Boobs, I have ’em.
Normally, this isn’t a problem, but sometimes, sometimes, it is. Like at Jitsu for example.
Most of the time the guys can forget I’m female and will train with me as they would if I were a guy. Groundwork/grappling is sometimes awkward but only for the first time they train with me. Usually they’re afraid of squashing me, but sometimes it’s ‘Umm, is this appropriate?’ as they go to practise a hold-down that involves leaning their weight onto my chest. I suppose it’s nice that they ask, it is polite after all, however, I’ve been learning Jiu Jitsu for a year and a half now and I’m under no delusions as to what it entails. Also, if every guy with at least twenty kilos on me refused to train with me I would be stuck with the same three lads, and that would make it much harder to progress. I’m here to train, just as they are, and I want to be accepted as their equal, as in fact I am.
The problem comes in when I’m so much accepted as ‘one of the lads’ that they forget that the stuff they wouldn’t normally say in front of women is still not okay. Worse, when they say ‘oh, apart from you’. They expect me to be fine with it because I’m ‘one of them’ and so I should be in on the joke. It’s often a thing where a group of guys will be trash-talking some woman or commenting on her sexiness when she’s not there and they forget that I’m sitting there, still being female. If it’s okay to talk about another woman in that fashion, does that mean they talk about me in the same way when I’m not present? That worry fills me with doubt and makes it almost impossible to trust them. Unfortunately I have encountered this all over the place, including at Uni with the group of guys, both PhDs and Post-Docs, in my lab group. I just don’t know how to balance the tension inherent in being part of a group where casual sexism is a-okay, when fundamentally that shit is Officially Not Cool. I also don’t know how to change that situation without loosing my precarious place in the group, or being classed as a Humourless Feminist TM.
The next problem comes from the socialising we do outside of training. The down-the-pub post-training side is fine, it’s the meals out and the clubbing that are awkward. Now, I’m not particularly ‘girlie’ in the standard always-perfect hair, make-up, nails and skirt sense. I went through some seriously tomboy phases growing up and a lot of my hobbies have an outdoorsy, muddy aspect, but, and this is a big but, I do actually enjoy dressing up for special occasions. Thing is, I often feel like I risk jeopardising my place as one of the lads if I do dress up because it might remind them that I’m actually female.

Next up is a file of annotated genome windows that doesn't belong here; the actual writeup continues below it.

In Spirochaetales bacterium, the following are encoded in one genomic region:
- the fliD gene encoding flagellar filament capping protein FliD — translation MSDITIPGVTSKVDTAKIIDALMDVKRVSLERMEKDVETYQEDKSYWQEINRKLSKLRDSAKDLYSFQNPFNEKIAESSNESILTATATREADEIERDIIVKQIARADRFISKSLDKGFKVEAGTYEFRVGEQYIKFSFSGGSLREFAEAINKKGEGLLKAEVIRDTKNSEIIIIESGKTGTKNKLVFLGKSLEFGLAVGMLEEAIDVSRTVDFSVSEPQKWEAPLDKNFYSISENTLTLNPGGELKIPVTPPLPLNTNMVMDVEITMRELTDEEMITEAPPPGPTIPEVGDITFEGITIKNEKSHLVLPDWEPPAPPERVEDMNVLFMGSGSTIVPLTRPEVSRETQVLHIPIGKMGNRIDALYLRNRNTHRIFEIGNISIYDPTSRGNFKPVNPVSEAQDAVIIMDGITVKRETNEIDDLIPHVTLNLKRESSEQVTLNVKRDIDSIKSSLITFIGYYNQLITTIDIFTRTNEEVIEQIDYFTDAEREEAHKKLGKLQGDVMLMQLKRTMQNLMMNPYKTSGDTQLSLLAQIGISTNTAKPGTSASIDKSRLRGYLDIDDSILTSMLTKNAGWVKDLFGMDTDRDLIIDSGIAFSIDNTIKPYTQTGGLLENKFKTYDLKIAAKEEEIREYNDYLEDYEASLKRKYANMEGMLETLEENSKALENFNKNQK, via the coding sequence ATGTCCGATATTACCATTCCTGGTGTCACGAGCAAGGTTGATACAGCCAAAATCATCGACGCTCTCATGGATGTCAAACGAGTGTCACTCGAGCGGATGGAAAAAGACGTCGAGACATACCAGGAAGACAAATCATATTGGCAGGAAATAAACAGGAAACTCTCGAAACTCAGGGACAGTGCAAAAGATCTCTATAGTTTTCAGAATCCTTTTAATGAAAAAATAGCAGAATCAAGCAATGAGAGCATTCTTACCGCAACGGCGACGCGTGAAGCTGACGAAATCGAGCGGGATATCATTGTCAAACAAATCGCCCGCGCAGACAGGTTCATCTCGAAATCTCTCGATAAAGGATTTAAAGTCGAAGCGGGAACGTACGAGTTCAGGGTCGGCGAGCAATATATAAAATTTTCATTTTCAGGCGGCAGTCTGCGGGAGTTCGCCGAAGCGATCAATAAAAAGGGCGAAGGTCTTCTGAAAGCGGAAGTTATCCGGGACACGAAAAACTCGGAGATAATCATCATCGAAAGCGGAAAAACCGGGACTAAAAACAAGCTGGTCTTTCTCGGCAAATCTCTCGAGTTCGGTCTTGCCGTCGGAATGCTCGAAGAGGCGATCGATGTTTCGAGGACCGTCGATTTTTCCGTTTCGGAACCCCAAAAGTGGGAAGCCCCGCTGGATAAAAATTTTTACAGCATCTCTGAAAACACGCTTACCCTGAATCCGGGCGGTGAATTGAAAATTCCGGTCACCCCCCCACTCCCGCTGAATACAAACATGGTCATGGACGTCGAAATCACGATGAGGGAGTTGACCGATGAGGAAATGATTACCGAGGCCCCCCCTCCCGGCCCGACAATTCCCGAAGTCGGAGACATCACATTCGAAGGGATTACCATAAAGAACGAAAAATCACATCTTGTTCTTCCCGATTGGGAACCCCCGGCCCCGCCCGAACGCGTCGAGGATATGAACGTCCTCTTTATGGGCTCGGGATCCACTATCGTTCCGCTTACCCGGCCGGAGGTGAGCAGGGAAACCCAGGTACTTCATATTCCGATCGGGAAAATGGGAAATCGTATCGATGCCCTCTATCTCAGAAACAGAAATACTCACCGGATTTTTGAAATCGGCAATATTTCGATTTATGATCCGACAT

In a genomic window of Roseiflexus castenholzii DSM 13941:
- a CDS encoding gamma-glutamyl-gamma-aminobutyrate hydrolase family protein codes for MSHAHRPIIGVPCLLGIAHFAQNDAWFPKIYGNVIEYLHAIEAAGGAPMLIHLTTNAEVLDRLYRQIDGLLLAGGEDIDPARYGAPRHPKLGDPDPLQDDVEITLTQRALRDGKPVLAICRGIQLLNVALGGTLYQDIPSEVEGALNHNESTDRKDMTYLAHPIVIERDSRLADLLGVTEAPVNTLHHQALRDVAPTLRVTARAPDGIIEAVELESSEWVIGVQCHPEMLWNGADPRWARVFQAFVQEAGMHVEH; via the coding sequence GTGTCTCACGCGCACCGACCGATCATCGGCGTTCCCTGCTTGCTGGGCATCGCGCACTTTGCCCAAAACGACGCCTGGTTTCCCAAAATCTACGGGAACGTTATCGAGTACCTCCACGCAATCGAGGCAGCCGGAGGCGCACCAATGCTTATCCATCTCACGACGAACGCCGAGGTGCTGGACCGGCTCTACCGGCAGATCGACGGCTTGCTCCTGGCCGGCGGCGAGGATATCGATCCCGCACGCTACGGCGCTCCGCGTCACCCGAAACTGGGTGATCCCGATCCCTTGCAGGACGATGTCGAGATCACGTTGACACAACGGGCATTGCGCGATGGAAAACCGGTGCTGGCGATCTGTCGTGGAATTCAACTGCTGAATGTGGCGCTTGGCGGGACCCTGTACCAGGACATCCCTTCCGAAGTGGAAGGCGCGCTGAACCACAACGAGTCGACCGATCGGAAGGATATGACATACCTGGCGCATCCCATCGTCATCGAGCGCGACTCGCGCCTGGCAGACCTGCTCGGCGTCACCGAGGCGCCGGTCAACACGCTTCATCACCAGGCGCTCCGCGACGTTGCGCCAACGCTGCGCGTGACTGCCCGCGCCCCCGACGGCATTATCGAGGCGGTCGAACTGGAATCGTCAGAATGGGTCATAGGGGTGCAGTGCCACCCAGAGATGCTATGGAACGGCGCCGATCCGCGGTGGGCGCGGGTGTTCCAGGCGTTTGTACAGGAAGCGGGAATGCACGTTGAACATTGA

Regardless of this worry, I dressed up for the post-grading meal the other week. A light floaty black minidress with a square-cut neckline, with fishnets and black patent court shoes, to be precise. I looked in the mirror before I left and thought, yeah, that looks nice. I got to the meal and whoa, my dress was a lot shorter than what the other women were wearing and gave a more impressive cleavage. Not that the others didn’t show any, I’m just particularly well endowed and the right bra does amazing things. Anyway, the meal was delicious and our table had a long conversion regaling each other with horror stories of sporting accidents to the male genitalia, and I pretty much managed to forget that I felt significantly over-dressed.
The pub after was different however. The joys of the Weatherspoons chain lead to the incident I discussed in Internalised Sexism – a story the other day. We eventually made it to the table where everyone else and were having fun talking about whatever it is you talk about whilst slightly tipsy. Cameras and phones came out, and cool apps were being played with, when Lulu took a photo of my cleavage. Cue sniggers from the guys sat either side of her. I realised what she was doing and rescued the camera to delete the offending photo, when Bert exclaimed “well we were all looking at them anyway!”
Do you have any idea how self-conscious that made me feel? Mortified doesn’t even begin to cover it. I don’t think it showed too much on my face and the conversation moved on to other things but that comment stayed with me.
The consequence of that off-hand, semi-jokey comment? I spent the next week stressing about my boobs, and wondering the entire time if everyone else was looking at them on the sly. Yes, they’re nice boobs and yes, I like looking at them, but just because I wear vest tops that on me look low cut doesn’t mean they’re public property and that any old Joe can comment on them! It’s not my fault that I have boobs, I didn’t ask for them, and it’s not my fault that the fashion industry doesn’t have the first clue how to cut clothes that fit large-breasted women well.
It ate away at me so much that when my partner and I got home after a gig I ended up crying angry, frustrated, hurt tears onto his shoulder, trying to explain why that comment was so hurtful, even if it wasn’t meant to be. Bert should have known better, and this culture needs to hurry up and change and accept the fact that women’s bodies are NOT public property, ever. I should not have to put up with being made to feel self-conscious about my boobs and no woman should ever be under pressure to dress a certain way in order to avoid douchbaggery from men, end of.